I definitely agree that the diversity offered in ENT is a huge plus and one of the main reasons as to why I'm leaning towards the field. I really enjoy the anatomy of the head and neck area as well :)

So I'm guessing that with such great flexibility that the field has to offer, that most ENT doctors are pretty content with their choice and life?
 
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ZagDoc

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i have the same question as eyesupply and would really appreciate it if someone could shed some light on this topic...

In addition, i have a few other more specific q's

1) How intense is ENT residency? Is it at the same level as general surgery?

2) How long are the longest procedures (i.e. duration?). I've heard the longest surgeries are usually the head&neck cases...is that true and if so, do all ENT surgeons deal with such cases or simply the head and neck surgeons?

3) Overall...does it offer a good lifestyle? (not always on call, are part-time options available)?

Sorry if some of these questions seem really obvious...it's just that I've always been big on wanting a good lifestyle once i'm done with school but recently I discovered how much i really like ENT so I'm really torn...any input would REALLY help!
I think the fact that ENT residents are considered surgical peers by their GS brethren instead of "pansies" speaks to the amount of hours they work. At least at my institution, the head & neck heavy months definitely are comparable to gen surg's most brutal rotations. Sure ENT has it's lighter months, but so does GS.

That being said, between my sub-i and my aways, I have found otolaryngology residents/attendings on the whole to be much "nicer" than certain surgical specialties. An old grey beard general surgeon once remarked to me that ENT is a "gentleman's specialty"... and I agree, there tend to be a lot of gentlemen/gentlewomen and very few if any a-holes.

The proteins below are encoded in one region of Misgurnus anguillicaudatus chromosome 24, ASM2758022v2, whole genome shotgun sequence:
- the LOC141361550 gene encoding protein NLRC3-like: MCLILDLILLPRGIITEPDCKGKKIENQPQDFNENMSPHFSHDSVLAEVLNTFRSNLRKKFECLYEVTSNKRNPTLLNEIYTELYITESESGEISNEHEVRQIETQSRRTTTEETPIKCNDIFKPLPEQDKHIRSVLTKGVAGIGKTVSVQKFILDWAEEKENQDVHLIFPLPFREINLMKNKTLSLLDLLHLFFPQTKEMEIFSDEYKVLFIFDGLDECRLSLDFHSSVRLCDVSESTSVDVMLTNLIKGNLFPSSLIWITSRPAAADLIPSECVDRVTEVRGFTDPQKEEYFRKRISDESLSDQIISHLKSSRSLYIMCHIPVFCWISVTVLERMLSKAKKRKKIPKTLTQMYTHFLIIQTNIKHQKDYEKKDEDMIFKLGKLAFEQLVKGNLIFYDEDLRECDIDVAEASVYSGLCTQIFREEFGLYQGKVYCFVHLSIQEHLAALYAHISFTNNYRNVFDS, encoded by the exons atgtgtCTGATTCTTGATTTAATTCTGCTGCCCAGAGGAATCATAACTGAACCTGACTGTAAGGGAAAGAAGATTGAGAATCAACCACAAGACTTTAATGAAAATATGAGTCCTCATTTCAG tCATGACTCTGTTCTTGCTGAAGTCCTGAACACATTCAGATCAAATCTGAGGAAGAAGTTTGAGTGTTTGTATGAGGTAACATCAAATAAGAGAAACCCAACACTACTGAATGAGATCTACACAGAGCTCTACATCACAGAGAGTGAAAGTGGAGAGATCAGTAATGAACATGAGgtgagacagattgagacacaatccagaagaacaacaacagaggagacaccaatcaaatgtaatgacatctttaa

But as you'll find out when you get into the clinical years that the whole "lifestyle specialty" meme amongst all the first and second year students is a load of crap. If you're bored at work, a 40 hour work week can feel like 80. If you love what you're doing, an 80 hour work week can feel like 40. The flexibility otolaryngology offers you when you're out in practice is fairly unique to the field IMHO, but the residency is still a surgical residency... it's hard. It's supposed to be hard because it's supposed to turn you into a competent surgeon. But if it's what you love, you shouldn't let a few hard years push you into something you'll be bored with.
 
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kilroth

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I'm finishing my 3rd year of ENT residency and it has been truly brutal. The hardest years of my life. The senior years are much better, however. A lot of people get depressed due to the intensity of our program. I'm not sure how it differs in other programs but it couldn't be a whole lot different. I think we're known as one of the harder residencies though. As an intern on general surgery I once remarked to the general surgery chief resident how excited I was to start on ENT.